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According to Bloomberg, the coupon rate on a 10-year UK government gilt is 4.75%. Bloomberg also states that the yield is currently 0.47%, and the market price £144.57. enter image description here

The UK Debt Management Office (https://www.dmo.gov.uk/responsibilities/gilt-market/about-gilts/) states that:

The prices of conventional gilts are quoted in terms of £100 nominal.

So with a coupon rate of 4.75%, this would mean that the annual coupon payment on a 10-year UK government gilt is £4.75:

$100 \times 0.0475 = 4.75$

But if the following formula is correct:

$Current$ $Yield = \frac{C}{P}$

Where:

$C$ = Annual coupon payment

$P$ = Bond price

Then according to the formula, the yield should be $\frac{4.75}{144.57}\approx3.29$%

Clearly this isn't the case. So where did I go wrong with these calculations?

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2 Answers 2

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Gilt yields are usually displayed as yield to maturity (YTM). It gives you information about how much return you can expect over a period of time if you hold the bond until maturity. This yield is usually found with some root solver (Bisection, Newton-Raphson or the like).

Using the current price is a rather futile task, because the price constantly changes and will be at 100 at maturity.

It is relatively simple to show that plugging the YTM into the bond pricing formula yields the quoted market price. For simplicity, I ignore exact daycounts and calendars and simply assume equal payments each 6 months spread out over 10 years, with the final payment including the notional.

Using Julia to do the bulk of work, the undiscounted cashflows look like this:

c = 4.75
n = 100
cf = [(n*c/100/2) for i in 0.5:0.5:9.5]
append!(cf, (n*c/100/2 + n))
cf
DataFrame(year_frac =0.5:0.5:10, cf = cf)

enter image description here

To get NPV, one needs to discount the cashflows and sum them up. This can be done with the following formula (f denotes the frequency of payments per year, y stands for time to maturity).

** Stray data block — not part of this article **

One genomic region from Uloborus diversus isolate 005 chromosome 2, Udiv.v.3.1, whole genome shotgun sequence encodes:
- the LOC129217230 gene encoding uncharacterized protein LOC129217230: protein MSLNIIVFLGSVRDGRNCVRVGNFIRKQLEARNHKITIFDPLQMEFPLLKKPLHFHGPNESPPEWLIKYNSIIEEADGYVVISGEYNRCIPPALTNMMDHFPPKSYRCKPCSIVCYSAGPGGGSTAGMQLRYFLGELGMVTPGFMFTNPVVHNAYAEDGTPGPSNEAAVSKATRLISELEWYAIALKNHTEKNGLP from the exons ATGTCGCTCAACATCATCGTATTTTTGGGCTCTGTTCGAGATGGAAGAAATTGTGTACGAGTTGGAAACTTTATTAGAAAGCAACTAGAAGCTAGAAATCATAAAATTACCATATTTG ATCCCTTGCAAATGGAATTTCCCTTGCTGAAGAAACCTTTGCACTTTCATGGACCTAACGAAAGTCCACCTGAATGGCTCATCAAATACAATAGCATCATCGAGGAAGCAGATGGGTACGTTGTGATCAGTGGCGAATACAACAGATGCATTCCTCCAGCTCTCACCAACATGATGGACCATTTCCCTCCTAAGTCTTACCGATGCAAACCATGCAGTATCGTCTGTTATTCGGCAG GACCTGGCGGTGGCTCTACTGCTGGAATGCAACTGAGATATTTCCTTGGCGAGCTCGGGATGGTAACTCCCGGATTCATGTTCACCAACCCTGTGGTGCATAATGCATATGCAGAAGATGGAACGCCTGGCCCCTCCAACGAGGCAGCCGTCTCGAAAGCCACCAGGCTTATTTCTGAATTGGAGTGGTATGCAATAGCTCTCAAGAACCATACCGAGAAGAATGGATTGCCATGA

function npv(c,n,ytm,f,y) # f = payment frequency per year, y = years to maturity
    cf = [(n*c/100/f)/((1+ytm/100/f)^i) for i in 0.5:1/f:y-1/f]
    append!(cf, (n*c/100/f + n)/(1+ytm/100/f)^y)
    return DataFrame(cf = cf), sum(cf)
end

If we set ytm = 0.47 (to equal Bloomberg's number), we get

enter image description here

Using the function, we can show what a root solver is doing in this particular case - it is trying to find the YTM that makes the NPV of the casflows euqal to the quoted market price. Below, I compute a few NPVs.

enter image description here

and show where the quoted price and computed ytm are.

enter image description here

The picture above is a bit misleading because it looks as if the relationship between yield and NPV is linear, whereas it is actually convex. The reason is that I only show a small area.

Overall, there exist various ways to compute yields though, even for the same bond, as you can see for example in the answer to the question about the difference between discount yield and the US treasury convention on Bloomberg

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I will try to give you a very simple explanation of it with an example so that you understand

Now let's say,

Country - XYZ issue 5% Coupon, 10 Year Bonds on Jan 5th 2020

worth 100 Million, where each bond is of $100 each.

So basically a 1 Million Bonds of $100 each.

Also, Where interest is paid annually, and the Bond is redeemable at Par, i.e $100

The bonds get subscribed fully, and now there are holders of that Bond and the XYZ Country gets $100 Million

The Bonds starts trading at $100.

Now lets say there is more demand for the bond due to certain market conditions and the bond goes to $120 on Jan 6th, 2024.

Now there are 6 more payments of $5 Dollar on each bond left.

So if a person holds 1 Bond till maturity they can at least expect to get $30 back provided that Nation XYZ doesn't default midway.

Now, Although there are 6 more payments left and the bond price will still probably fluctuate, ( it might up or down ) , But still on Jan 5th 2030, i.e 10 years after the issue, on Maturity of the bond you will get back 100 Dollars and not $120.

I think in your question you didn't factor in that.

So in your question you said that the 10 Year Gilt was trading at around 144 Pounds with a coupon of $4.75 but the Yield is 0.47 %.

AS IT SHOULD BE.

Because if you invest 144 Pounds today, although you will get 4.75 Pounds every year as your interest payment, Still upon maturity you will probably get back 100 Pounds and not 144 9 considering the Bond was issued at 100 Pounds and redeemable at par )

So you're directly losing 44 Pounds because of that. ( besides gaining back the interest payments made every year )

So eventually the return on investment will be lower than what you calcualted.

I think by now you would have understood why the yield is much lower than 3.29 %

Hope my answer was of help to you.

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